CMO Q&A: Mike Ritter, Verizon

Verizon's Mike Ritter speaks about blurring the lines between mobile and home and implementing a social awards program.

CMO Q&A: Mike Ritter, Verizon
What are your main responsibilities?

I have all the traditional marketing functions, which include advertising, branding, loyalty, revenue generation, and the consumer business strategy function, as well as what I would call marketing operations, which includes customer experience for new products.

A few unique things come under my unit. I have the Redbox Instant by Verizon joint venture [DVD and streaming video service], which is a new national offering. I also have all of the digital units. We have a digital center of excellence, so I handle the demand stimulation for digital and customer care.

Where does communications fit?
Communications does not fall under me, but it's tightly integrated. Both internal and external communications are matrixed into marketing. For example, they will sit at our strategy and staff meetings and are very much involved because we determine strategy tactics. They have a really deep understanding in helping us with the positioning of the product weighed in terms of what we think is going to work or not.

To me, they are part of our team and to get the synergy and the one Verizon voice, we both report into a corporate office. I report to Bob Mudge, president of consumer & mass business for Verizon, and the head of communications reports to CEO Lowell McAdam.

What are you doing in social media?
I break our social media into three groups: conversation communities, sharing, and awareness. One of the things we are working on is a social awards program. It recognizes customers and tracks digital behaviors and engagement, so from a business perspective it helps with loyalty and revenue.

Things customers do, such as register an online account or follow us or share on social, will earn them points that can be redeemed for things such as products at Starbucks or they can give it to their favorite charities. When customers connect with their social credentials, the redemptions and earnings will be shared on social media, so it sets the stage for more social gifting. It is something new and it has the ability to create more awareness for our product.

Name an innovation you're working on.
All of the information we capture on a set-top box in every room lets us know where you have a TV, what you're viewing, for how long, your favorite actors, and so on. We can take all of the information and start making specific recommendations, right down to the specific TV set in your house.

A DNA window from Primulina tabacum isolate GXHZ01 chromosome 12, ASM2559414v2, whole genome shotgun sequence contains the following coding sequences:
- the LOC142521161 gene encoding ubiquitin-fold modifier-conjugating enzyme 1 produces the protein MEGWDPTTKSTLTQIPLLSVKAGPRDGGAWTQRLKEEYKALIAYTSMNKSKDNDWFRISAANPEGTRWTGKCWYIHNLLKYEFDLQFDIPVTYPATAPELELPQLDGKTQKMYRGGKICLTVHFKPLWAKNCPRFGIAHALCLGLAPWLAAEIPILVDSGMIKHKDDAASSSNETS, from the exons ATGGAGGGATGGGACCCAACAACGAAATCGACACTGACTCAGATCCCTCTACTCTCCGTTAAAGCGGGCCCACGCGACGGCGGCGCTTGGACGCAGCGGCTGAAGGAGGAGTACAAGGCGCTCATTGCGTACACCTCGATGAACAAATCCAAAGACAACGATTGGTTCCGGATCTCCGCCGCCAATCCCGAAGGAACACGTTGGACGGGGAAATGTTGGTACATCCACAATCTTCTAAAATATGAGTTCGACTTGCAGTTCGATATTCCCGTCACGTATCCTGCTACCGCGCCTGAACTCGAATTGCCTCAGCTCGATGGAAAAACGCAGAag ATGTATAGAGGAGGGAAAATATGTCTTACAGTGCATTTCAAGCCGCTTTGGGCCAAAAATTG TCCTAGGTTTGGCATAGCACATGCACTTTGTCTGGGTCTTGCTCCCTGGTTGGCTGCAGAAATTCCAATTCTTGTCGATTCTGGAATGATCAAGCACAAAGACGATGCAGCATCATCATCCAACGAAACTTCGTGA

Next year we will be able to know who is viewing that TV, as well. We can say, 'From 10pm to 12am, I know that typically this is when the kids are in bed and this is the type of content you like to watch,' and those recommendations can show up right on the screen for you.

We're trying to make everything more efficient and effective for our customers by using the data we have in a relevant way.

What is your goal going forward?
We need to be obsessed with continued innovation of our FiOS platform and continue to blur the lines between home and mobile. We have to break these antiquated content models and deliver what our customers want at a fair and compelling price.

We also need to have a burning curiosity about our customers' behavior and simulate that data to inform and develop our instincts around unique value propositions to audiences over different points of time.

If we do that, there is no reason why we should not have more than a 50% share in every market where we operate. We are at about 40% now with a relatively young offering with FiOS in the market. We've been in some markets for less than three or four years, and we're the number one or two provider in every market where we operate.

As we continue to focus on innovation and bring the mobile and landline experience together, we'll have a unique advantage on how we can move this market forward.

What are you doing right now with internal communications?
We want to have a service-delivery platform as good as our product, meaning we are obsessed with solving every single customer issue. We have more than 20,000 employees talking to customers every day. Because of our engagement with them, they know each call should not only be about solving the problem, but also about what we can do to be a better provider. All our executives sit and listen to calls every week, and we have technology that can come through to gain insights or see opportunities or gaps from customers.

We take those on two parallel paths. One is to see how that informs our product road map going forward. The other involved creating an employee group that we took off the day-to-day business and put on a two-year assignment to focus on how to improve those processes. When they return, they will have earned the right to go into high-level positions because they have proven they can tackle complex cases.

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